Giving Thanks

With the Thanksgiving Holiday fast approaching, I thought it appropriate that I should write one last post from the 2014 season.  We have had so many adventures in recent weeks, and so much to be thankful for.

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Ian (age 9) and Eliot (age 7) pruning raspberries.

Several weekends ago, with chilly temps arriving and forecasts of our first big winter snowstorm approaching, Dean and I set to work to cover the 2 1/2 or so acres of strawberries with their winter blanket of straw.  Typically we are able to get the strawberries covered before such a storm is impending, but this year was extremely unusual.  Since it is best to cover the berries after about a week of 32 degrees or lower temps in the overnight hours, the opportunity honestly didn’t arrive until right before our big weekend straw spreading date.  So here we were caught between a warm October and an early snowstorm rushing frantically to get the last of our field work completed before those wintery flakes arrived.  Our older boys worked hard in the raspberry fields pruning as much as they could, while Dean and I worked on the straw.  They didn’t complete everything, but they made a good dent in the field… and continue to do so.  Still, this morning with snow falling and temps of 20 degrees, they were outside pruning with Dean and I.  Each day we are thankful for their smiles and their willingness to help out, each in their own way.

Back to the straw story…   Sometimes people ask us how a process like this works, and though we do lots of things by hand on our farm… this is not one of them.  I cannot imagine spreading 460 bales of straw by hand!  When we purchased the farm four years ago we also purchased various pieces of farm equipment… the straw machine was one of them.

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All loaded up and ready to go!

Upon brief inspection the straw machine looks much like a wagon with some sort of weird contraption up front, which is 100% true.  The wagon holds 50-60 or so small bales of straw (depending on how tricky we are at stacking it) and then up front there is a bale-shaped opening where one person (usually Dean) loads a bale down into.  As the straw goes in, the blades in the bottom part of the contraption cut the string (Dean pulls that part out) and then continues to cut and spread the straw over the strawberries.  Attached to the back of our slow-moving tractor, the machine moves at a snail’s pace and the process (although not done by hand) still takes quite awhile.

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Dean trying to “unclog” the straw machine.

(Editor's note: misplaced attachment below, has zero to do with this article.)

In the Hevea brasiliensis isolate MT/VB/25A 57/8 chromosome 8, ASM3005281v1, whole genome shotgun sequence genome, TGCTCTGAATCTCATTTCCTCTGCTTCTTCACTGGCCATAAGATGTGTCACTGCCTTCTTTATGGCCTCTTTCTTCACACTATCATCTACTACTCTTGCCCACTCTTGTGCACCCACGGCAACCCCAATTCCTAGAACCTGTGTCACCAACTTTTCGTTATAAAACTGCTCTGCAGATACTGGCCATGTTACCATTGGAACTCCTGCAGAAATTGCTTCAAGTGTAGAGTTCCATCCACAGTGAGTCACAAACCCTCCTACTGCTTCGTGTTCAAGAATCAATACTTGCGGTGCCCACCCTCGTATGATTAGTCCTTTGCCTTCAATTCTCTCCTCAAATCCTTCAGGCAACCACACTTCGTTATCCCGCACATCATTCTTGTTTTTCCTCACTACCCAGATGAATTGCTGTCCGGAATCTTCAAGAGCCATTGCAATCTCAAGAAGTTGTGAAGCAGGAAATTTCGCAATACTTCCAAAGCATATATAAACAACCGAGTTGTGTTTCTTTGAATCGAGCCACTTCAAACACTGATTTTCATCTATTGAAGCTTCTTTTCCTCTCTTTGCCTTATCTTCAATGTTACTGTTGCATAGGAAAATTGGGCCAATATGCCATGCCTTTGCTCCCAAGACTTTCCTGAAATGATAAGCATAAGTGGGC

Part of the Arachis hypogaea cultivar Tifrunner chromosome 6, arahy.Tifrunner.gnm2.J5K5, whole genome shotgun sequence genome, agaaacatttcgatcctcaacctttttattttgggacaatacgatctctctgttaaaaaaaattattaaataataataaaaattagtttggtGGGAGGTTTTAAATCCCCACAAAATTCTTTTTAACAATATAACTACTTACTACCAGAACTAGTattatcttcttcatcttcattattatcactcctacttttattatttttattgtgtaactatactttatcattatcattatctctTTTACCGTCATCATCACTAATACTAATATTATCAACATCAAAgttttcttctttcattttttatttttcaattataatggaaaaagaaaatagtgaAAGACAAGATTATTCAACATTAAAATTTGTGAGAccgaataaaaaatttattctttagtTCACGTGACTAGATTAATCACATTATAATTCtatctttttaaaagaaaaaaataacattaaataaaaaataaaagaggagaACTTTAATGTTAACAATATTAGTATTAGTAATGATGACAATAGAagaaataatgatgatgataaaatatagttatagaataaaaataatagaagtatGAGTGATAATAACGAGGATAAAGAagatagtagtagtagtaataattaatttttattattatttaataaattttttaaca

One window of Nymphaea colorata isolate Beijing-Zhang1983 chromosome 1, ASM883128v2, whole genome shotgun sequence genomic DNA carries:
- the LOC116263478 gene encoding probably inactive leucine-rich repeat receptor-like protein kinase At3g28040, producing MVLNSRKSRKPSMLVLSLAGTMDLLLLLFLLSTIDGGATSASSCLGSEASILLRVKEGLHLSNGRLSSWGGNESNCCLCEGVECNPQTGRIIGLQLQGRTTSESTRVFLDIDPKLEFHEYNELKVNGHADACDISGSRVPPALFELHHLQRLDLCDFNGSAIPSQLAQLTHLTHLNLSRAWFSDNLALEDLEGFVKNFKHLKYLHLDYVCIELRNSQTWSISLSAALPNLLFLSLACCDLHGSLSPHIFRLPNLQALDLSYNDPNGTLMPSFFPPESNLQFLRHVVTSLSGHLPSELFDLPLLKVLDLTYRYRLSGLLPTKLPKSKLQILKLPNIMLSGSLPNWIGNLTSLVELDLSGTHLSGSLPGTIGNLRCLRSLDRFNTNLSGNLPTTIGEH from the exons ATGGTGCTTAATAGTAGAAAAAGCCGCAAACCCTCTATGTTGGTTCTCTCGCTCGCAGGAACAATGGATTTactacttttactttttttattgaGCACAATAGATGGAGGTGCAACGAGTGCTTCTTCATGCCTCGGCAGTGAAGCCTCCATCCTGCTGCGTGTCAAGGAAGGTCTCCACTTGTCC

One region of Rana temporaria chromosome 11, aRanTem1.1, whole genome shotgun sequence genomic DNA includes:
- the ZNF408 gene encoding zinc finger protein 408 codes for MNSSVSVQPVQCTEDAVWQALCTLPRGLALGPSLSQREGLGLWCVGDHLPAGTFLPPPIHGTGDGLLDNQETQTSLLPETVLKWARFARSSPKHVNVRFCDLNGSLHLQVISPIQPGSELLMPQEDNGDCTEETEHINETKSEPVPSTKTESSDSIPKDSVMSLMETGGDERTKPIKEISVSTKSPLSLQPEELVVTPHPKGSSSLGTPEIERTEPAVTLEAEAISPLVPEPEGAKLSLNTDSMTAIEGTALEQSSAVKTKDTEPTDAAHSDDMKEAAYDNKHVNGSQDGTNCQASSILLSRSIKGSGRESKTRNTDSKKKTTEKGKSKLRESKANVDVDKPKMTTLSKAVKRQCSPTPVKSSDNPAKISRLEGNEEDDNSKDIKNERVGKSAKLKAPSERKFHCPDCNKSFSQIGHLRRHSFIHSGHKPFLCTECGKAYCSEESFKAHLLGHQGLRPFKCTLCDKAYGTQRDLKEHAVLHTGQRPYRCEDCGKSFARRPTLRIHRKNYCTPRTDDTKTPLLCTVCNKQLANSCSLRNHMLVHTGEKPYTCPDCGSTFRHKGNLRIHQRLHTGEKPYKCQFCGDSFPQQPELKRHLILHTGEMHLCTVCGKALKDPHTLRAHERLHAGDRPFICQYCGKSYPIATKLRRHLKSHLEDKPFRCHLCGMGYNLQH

Now all this seems rather simple… one would think.  And theoretically, it is.  But the difference between theoretical and practical can become quite gargantuan when working with machines and weather.  On this particular weekend things went as planned initially.  We were able to cover one field on Saturday without much difficulty.  But when Sunday arrived, the machine seemed to be going through its teenage rebellious years.  Several times per row I would be startled from my concentrated-straight-but-not-too-slow tractor driving by Dean’s frantic yells of “STOP.”  And even though I KNOW that Dean is very careful when the blades are moving, I always, for a brief second, have a panic attack when I hear that yell… thinking that he got his hand or sweatshirt caught in the machine and hurt himself.  I think it is a fear more than one farmer has felt over the years.

Throughout our 8 1/2 hours in the field that Sunday we saw various forms of precipitation and many times I wondered if we really would have to put straw on by hand… because after all, they were forecasting BIG snow… we wouldn’t be able to get the tractor in the field again it seemed.  Finally, after many starts and stops and several getting-under-the-machine-unclogging repairs, we finished putting the straw on.  The rain/snow had begun to fall, the sun was setting, the tractor lights were on and Dean still had to cultivate between the rows (to prevent weeds in the spring) and I had to load and drive all the raspberry canes to the burn pile, but in the end we completed everything and ended our evening thankful and exhausted.

As each of you settle in for the arrival of a Midwest winter, we hope that wherever you are and whatever your circumstances in life, you can find peace, hope and something to be thankful for.   For truly, there are always things to be thankful for… even on the worst of days.

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One of our smallest gifts!